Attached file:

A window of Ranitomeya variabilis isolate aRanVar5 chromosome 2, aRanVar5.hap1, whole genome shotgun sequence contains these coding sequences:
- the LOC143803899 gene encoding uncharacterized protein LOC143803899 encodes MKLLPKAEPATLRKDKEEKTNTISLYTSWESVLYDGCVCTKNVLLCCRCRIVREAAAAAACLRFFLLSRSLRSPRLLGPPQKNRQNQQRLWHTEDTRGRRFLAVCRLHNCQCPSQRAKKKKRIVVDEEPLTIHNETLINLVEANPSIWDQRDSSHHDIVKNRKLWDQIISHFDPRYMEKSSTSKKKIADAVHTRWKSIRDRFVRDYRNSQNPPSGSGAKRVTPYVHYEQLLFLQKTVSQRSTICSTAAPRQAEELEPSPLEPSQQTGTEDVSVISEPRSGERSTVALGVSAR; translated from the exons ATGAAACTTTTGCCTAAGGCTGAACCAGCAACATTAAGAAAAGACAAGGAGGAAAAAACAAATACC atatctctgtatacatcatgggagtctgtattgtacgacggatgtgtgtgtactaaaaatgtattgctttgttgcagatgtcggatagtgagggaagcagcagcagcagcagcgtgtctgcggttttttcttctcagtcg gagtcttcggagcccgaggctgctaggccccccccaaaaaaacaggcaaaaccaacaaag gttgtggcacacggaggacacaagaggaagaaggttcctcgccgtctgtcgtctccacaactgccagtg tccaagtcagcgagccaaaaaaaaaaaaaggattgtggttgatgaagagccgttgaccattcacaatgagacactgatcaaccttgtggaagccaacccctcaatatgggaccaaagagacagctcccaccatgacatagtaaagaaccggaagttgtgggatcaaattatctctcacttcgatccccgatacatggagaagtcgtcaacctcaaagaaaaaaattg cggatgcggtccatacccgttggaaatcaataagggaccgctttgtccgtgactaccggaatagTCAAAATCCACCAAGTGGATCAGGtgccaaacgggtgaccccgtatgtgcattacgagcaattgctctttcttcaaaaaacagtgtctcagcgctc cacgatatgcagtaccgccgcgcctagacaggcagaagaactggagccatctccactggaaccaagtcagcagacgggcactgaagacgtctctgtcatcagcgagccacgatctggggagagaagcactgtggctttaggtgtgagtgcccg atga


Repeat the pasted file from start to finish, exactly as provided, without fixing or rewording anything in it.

A window of Ranitomeya variabilis isolate aRanVar5 chromosome 2, aRanVar5.hap1, whole genome shotgun sequence contains these coding sequences:
- the LOC143803899 gene encoding uncharacterized protein LOC143803899 encodes MKLLPKAEPATLRKDKEEKTNTISLYTSWESVLYDGCVCTKNVLLCCRCRIVREAAAAAACLRFFLLSRSLRSPRLLGPPQKNRQNQQRLWHTEDTRGRRFLAVCRLHNCQCPSQRAKKKKRIVVDEEPLTIHNETLINLVEANPSIWDQRDSSHHDIVKNRKLWDQIISHFDPRYMEKSSTSKKKIADAVHTRWKSIRDRFVRDYRNSQNPPSGSGAKRVTPYVHYEQLLFLQKTVSQRSTICSTAAPRQAEELEPSPLEPSQQTGTEDVSVISEPRSGERSTVALGVSAR; translated from the exons ATGAAACTTTTGCCTAAGGCTGAACCAGCAACATTAAGAAAAGACAAGGAGGAAAAAACAAATACC atatctctgtatacatcatgggagtctgtattgtacgacggatgtgtgtgtactaaaaatgtattgctttgttgcagatgtcggatagtgagggaagcagcagcagcagcagcgtgtctgcggttttttcttctcagtcg gagtcttcggagcccgaggctgctaggccccccccaaaaaaacaggcaaaaccaacaaag gttgtggcacacggaggacacaagaggaagaaggttcctcgccgtctgtcgtctccacaactgccagtg tccaagtcagcgagccaaaaaaaaaaaaaggattgtggttgatgaagagccgttgaccattcacaatgagacactgatcaaccttgtggaagccaacccctcaatatgggaccaaagagacagctcccaccatgacatagtaaagaaccggaagttgtgggatcaaattatctctcacttcgatccccgatacatggagaagtcgtcaacctcaaagaaaaaaattg cggatgcggtccatacccgttggaaatcaataagggaccgctttgtccgtgactaccggaatagTCAAAATCCACCAAGTGGATCAGGtgccaaacgggtgaccccgtatgtgcattacgagcaattgctctttcttcaaaaaacagtgtctcagcgctc cacgatatgcagtaccgccgcgcctagacaggcagaagaactggagccatctccactggaaccaagtcagcagacgggcactgaagacgtctctgtcatcagcgagccacgatctggggagagaagcactgtggctttaggtgtgagtgcccg atga